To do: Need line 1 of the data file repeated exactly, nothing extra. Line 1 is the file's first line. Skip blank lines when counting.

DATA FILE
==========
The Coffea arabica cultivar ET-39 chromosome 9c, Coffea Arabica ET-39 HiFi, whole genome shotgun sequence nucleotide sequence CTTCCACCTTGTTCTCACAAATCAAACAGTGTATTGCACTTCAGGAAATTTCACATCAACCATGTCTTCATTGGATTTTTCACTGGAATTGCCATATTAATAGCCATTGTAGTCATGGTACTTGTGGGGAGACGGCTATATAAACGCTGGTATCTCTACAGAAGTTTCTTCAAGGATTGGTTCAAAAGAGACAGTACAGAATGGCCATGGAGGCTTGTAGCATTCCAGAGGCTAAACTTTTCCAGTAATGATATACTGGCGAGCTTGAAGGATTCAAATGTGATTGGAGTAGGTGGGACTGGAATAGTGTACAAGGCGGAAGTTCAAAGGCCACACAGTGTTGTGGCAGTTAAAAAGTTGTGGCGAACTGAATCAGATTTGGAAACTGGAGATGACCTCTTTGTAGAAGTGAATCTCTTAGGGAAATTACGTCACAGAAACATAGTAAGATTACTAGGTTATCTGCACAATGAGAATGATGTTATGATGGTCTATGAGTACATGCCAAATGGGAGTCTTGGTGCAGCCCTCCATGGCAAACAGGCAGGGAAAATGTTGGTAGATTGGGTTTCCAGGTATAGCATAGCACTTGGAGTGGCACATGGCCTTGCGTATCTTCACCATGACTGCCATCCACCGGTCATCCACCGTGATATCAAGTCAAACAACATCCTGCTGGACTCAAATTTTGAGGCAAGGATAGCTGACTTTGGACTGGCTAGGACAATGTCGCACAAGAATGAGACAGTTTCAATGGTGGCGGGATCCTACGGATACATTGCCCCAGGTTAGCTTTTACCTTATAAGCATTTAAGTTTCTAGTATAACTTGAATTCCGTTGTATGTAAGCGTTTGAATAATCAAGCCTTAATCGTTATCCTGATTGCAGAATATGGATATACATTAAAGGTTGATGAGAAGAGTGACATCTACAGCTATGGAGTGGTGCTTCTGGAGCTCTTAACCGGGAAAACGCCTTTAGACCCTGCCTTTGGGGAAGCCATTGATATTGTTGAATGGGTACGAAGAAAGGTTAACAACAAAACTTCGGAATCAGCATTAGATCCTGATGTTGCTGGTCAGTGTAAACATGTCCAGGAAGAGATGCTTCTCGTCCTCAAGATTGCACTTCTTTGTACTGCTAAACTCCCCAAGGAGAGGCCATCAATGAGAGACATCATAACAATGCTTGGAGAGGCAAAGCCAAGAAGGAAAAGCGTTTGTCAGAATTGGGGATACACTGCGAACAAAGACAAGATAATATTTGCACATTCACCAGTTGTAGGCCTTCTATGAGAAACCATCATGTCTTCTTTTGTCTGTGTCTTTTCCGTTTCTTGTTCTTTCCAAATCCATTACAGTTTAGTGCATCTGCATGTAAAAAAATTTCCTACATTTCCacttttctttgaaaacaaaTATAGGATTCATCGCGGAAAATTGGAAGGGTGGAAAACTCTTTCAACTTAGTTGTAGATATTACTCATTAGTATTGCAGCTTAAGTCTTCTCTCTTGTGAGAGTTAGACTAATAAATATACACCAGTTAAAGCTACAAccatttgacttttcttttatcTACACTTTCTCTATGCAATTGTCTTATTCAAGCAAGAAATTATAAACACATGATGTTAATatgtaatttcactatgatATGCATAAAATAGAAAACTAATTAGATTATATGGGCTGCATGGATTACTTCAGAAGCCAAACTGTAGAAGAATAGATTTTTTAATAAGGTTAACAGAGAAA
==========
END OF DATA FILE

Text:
The Coffea arabica cultivar ET-39 chromosome 9c, Coffea Arabica ET-39 HiFi, whole genome shotgun sequence nucleotide sequence CTTCCACCTTGTTCTCACAAATCAAACAGTGTATTGCACTTCAGGAAATTTCACATCAACCATGTCTTCATTGGATTTTTCACTGGAATTGCCATATTAATAGCCATTGTAGTCATGGTACTTGTGGGGAGACGGCTATATAAACGCTGGTATCTCTACAGAAGTTTCTTCAAGGATTGGTTCAAAAGAGACAGTACAGAATGGCCATGGAGGCTTGTAGCATTCCAGAGGCTAAACTTTTCCAGTAATGATATACTGGCGAGCTTGAAGGATTCAAATGTGATTGGAGTAGGTGGGACTGGAATAGTGTACAAGGCGGAAGTTCAAAGGCCACACAGTGTTGTGGCAGTTAAAAAGTTGTGGCGAACTGAATCAGATTTGGAAACTGGAGATGACCTCTTTGTAGAAGTGAATCTCTTAGGGAAATTACGTCACAGAAACATAGTAAGATTACTAGGTTATCTGCACAATGAGAATGATGTTATGATGGTCTATGAGTACATGCCAAATGGGAGTCTTGGTGCAGCCCTCCATGGCAAACAGGCAGGGAAAATGTTGGTAGATTGGGTTTCCAGGTATAGCATAGCACTTGGAGTGGCACATGGCCTTGCGTATCTTCACCATGACTGCCATCCACCGGTCATCCACCGTGATATCAAGTCAAACAACATCCTGCTGGACTCAAATTTTGAGGCAAGGATAGCTGACTTTGGACTGGCTAGGACAATGTCGCACAAGAATGAGACAGTTTCAATGGTGGCGGGATCCTACGGATACATTGCCCCAGGTTAGCTTTTACCTTATAAGCATTTAAGTTTCTAGTATAACTTGAATTCCGTTGTATGTAAGCGTTTGAATAATCAAGCCTTAATCGTTATCCTGATTGCAGAATATGGATATACATTAAAGGTTGATGAGAAGAGTGACATCTACAGCTATGGAGTGGTGCTTCTGGAGCTCTTAACCGGGAAAACGCCTTTAGACCCTGCCTTTGGGGAAGCCATTGATATTGTTGAATGGGTACGAAGAAAGGTTAACAACAAAACTTCGGAATCAGCATTAGATCCTGATGTTGCTGGTCAGTGTAAACATGTCCAGGAAGAGATGCTTCTCGTCCTCAAGATTGCACTTCTTTGTACTGCTAAACTCCCCAAGGAGAGGCCATCAATGAGAGACATCATAACAATGCTTGGAGAGGCAAAGCCAAGAAGGAAAAGCGTTTGTCAGAATTGGGGATACACTGCGAACAAAGACAAGATAATATTTGCACATTCACCAGTTGTAGGCCTTCTATGAGAAACCATCATGTCTTCTTTTGTCTGTGTCTTTTCCGTTTCTTGTTCTTTCCAAATCCATTACAGTTTAGTGCATCTGCATGTAAAAAAATTTCCTACATTTCCacttttctttgaaaacaaaTATAGGATTCATCGCGGAAAATTGGAAGGGTGGAAAACTCTTTCAACTTAGTTGTAGATATTACTCATTAGTATTGCAGCTTAAGTCTTCTCTCTTGTGAGAGTTAGACTAATAAATATACACCAGTTAAAGCTACAAccatttgacttttcttttatcTACACTTTCTCTATGCAATTGTCTTATTCAAGCAAGAAATTATAAACACATGATGTTAATatgtaatttcactatgatATGCATAAAATAGAAAACTAATTAGATTATATGGGCTGCATGGATTACTTCAGAAGCCAAACTGTAGAAGAATAGATTTTTTAATAAGGTTAACAGAGAAA